60. His delegation’s decision to vote against the draft resolution reflected its concern that political issues had been unnecessarily brought before the Council. The draft resolution did not reflect the responsibility of all parties to address the situation and did not contribute constructively to the goal of a negotiated solution to the conflict or to improvement of the situation on the ground. His delegation had made clear that it strongly supported efforts to achieve a comprehensive and ensuring peace, based on a two-State solution. It welcomed the proximity talks mediated by the United States and urged the parties to use them as a step towards direct negotiations and to refrain from actions that undermined trust. All countries had the responsibility to support those efforts.

61. Mr. St. Aimee (Saint Lucia) said that his delegation had voted in favour of the draft resolution because, like the resolution on support to Non-Self-Governing Territories, it was concerned with the well-being of persons, under occupation or colonialism. However, both resolutions raised political concerns that the Council was not best suited to address and it was to be hoped that in the future, they would be adopted by consensus after the negotiation of language acceptable to all delegations.

62. Ms. Barghouti (Observer for Palestine) said that the economic, social and humanitarian conditions in the occupied Palestinian territory, including East Jerusalem, had been worsening, especially in the besieged Gaza Strip. That tragic humanitarian crisis required the international community to take urgent and concrete action in order to bring substantial improvements to the situation on the ground.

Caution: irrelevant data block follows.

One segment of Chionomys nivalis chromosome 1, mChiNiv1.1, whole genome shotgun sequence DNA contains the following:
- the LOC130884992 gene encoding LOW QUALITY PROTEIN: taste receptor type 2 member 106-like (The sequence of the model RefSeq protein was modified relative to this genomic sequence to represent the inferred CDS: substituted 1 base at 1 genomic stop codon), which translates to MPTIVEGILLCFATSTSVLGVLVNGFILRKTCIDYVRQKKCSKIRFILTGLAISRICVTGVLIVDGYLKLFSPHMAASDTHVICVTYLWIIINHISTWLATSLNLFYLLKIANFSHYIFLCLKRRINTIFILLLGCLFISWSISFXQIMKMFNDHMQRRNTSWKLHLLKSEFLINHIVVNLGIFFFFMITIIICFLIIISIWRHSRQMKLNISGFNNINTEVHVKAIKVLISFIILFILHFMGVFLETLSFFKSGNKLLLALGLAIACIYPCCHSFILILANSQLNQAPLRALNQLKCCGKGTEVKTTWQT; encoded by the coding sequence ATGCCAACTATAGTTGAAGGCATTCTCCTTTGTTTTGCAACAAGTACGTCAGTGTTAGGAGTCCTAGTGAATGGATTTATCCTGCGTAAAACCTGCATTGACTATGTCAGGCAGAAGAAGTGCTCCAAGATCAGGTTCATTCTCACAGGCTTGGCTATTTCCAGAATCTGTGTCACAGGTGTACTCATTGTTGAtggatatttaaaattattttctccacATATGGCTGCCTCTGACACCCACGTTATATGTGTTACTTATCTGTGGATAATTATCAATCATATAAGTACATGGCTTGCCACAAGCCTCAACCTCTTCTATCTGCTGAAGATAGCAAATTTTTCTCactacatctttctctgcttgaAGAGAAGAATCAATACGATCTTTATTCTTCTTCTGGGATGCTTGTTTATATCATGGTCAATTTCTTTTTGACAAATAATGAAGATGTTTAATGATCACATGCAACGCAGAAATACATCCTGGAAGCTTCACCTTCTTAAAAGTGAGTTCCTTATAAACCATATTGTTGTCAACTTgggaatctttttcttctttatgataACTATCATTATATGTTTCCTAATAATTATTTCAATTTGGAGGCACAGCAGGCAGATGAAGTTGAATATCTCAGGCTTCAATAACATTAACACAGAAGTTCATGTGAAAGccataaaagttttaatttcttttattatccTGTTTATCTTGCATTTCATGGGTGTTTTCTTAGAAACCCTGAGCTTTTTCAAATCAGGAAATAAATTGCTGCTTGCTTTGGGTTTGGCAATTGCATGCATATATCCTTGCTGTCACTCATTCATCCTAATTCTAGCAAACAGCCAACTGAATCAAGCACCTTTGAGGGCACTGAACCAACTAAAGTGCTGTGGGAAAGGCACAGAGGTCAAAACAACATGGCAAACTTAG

63. The adoption of the draft resolution by an overwhelming majority as a result of constructive and serious engagement by many delegations, including the European Union, was not just a step in that direction but a reflection of the international community’s concern at the dire situation in occupied Palestine and the hardship that the Palestinians had had to endure under the Israeli military occupation for more than 43 years. The resolution’s importance lay in the message that it sent to the Palestinian people: the international community recognized the real economic and social hardships that they suffered as a result of the oppressive and brutal occupation. Henceforth, concrete measures must be adopted in order to alleviate the hardships faced by the Palestinian people, especially in the Gaza Strip, so that they could persevere until the occupation ended and peace was achieved.

64. She was grateful to the delegation of Egypt for introducing the draft resolution and to the delegations that had sponsored and voted in favour of it for their efforts to ensure broad support. Her delegation appreciated the continued efforts of United Nations and other agencies working in the field, as well as those of donor countries, to provide assistance and support to her people and to support the Palestinian National Authority’s endeavours to establish the foundations of the state-building process.


Corrections to this record should be submitted in one of the working languages. They should be set forth in a memorandum and also incorporated in a copy of the record. They should be sent within one week of the date of this document to the Chief, Official Records Editing Section, room DC2-750, 2 United Nations Plaza.